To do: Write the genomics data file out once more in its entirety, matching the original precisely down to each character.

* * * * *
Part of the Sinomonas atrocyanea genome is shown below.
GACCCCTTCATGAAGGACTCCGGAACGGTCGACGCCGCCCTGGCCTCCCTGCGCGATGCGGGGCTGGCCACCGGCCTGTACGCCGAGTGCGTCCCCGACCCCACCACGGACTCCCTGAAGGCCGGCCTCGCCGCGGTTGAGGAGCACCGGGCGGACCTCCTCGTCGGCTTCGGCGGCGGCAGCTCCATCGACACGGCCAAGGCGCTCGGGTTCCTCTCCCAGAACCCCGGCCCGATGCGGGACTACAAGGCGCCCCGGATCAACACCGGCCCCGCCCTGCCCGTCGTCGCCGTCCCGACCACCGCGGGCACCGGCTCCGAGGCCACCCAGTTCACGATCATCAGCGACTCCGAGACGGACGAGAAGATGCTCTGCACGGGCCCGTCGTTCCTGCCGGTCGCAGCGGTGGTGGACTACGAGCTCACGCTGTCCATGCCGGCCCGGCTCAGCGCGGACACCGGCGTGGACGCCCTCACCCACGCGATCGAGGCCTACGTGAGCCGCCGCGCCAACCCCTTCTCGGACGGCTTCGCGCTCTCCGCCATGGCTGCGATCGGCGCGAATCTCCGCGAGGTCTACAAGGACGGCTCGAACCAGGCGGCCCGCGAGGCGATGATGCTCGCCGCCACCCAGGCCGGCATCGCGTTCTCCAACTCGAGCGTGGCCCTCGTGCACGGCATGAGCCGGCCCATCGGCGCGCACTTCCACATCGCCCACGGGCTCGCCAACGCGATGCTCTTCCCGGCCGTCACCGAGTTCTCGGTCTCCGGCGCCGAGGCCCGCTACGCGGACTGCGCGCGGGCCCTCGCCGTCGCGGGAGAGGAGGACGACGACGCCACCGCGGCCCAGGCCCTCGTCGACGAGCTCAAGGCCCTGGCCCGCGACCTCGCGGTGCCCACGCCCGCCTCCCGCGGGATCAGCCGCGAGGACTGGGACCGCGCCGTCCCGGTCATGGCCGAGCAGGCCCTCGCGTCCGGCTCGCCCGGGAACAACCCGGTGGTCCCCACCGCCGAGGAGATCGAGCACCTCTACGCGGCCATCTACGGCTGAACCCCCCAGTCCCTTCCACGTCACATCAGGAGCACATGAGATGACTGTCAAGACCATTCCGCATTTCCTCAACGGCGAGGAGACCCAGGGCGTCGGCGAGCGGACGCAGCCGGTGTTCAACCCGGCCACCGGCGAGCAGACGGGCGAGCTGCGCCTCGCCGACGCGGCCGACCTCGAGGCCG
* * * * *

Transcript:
Part of the Sinomonas atrocyanea genome is shown below.
GACCCCTTCATGAAGGACTCCGGAACGGTCGACGCCGCCCTGGCCTCCCTGCGCGATGCGGGGCTGGCCACCGGCCTGTACGCCGAGTGCGTCCCCGACCCCACCACGGACTCCCTGAAGGCCGGCCTCGCCGCGGTTGAGGAGCACCGGGCGGACCTCCTCGTCGGCTTCGGCGGCGGCAGCTCCATCGACACGGCCAAGGCGCTCGGGTTCCTCTCCCAGAACCCCGGCCCGATGCGGGACTACAAGGCGCCCCGGATCAACACCGGCCCCGCCCTGCCCGTCGTCGCCGTCCCGACCACCGCGGGCACCGGCTCCGAGGCCACCCAGTTCACGATCATCAGCGACTCCGAGACGGACGAGAAGATGCTCTGCACGGGCCCGTCGTTCCTGCCGGTCGCAGCGGTGGTGGACTACGAGCTCACGCTGTCCATGCCGGCCCGGCTCAGCGCGGACACCGGCGTGGACGCCCTCACCCACGCGATCGAGGCCTACGTGAGCCGCCGCGCCAACCCCTTCTCGGACGGCTTCGCGCTCTCCGCCATGGCTGCGATCGGCGCGAATCTCCGCGAGGTCTACAAGGACGGCTCGAACCAGGCGGCCCGCGAGGCGATGATGCTCGCCGCCACCCAGGCCGGCATCGCGTTCTCCAACTCGAGCGTGGCCCTCGTGCACGGCATGAGCCGGCCCATCGGCGCGCACTTCCACATCGCCCACGGGCTCGCCAACGCGATGCTCTTCCCGGCCGTCACCGAGTTCTCGGTCTCCGGCGCCGAGGCCCGCTACGCGGACTGCGCGCGGGCCCTCGCCGTCGCGGGAGAGGAGGACGACGACGCCACCGCGGCCCAGGCCCTCGTCGACGAGCTCAAGGCCCTGGCCCGCGACCTCGCGGTGCCCACGCCCGCCTCCCGCGGGATCAGCCGCGAGGACTGGGACCGCGCCGTCCCGGTCATGGCCGAGCAGGCCCTCGCGTCCGGCTCGCCCGGGAACAACCCGGTGGTCCCCACCGCCGAGGAGATCGAGCACCTCTACGCGGCCATCTACGGCTGAACCCCCCAGTCCCTTCCACGTCACATCAGGAGCACATGAGATGACTGTCAAGACCATTCCGCATTTCCTCAACGGCGAGGAGACCCAGGGCGTCGGCGAGCGGACGCAGCCGGTGTTCAACCCGGCCACCGGCGAGCAGACGGGCGAGCTGCGCCTCGCCGACGCGGCCGACCTCGAGGCCG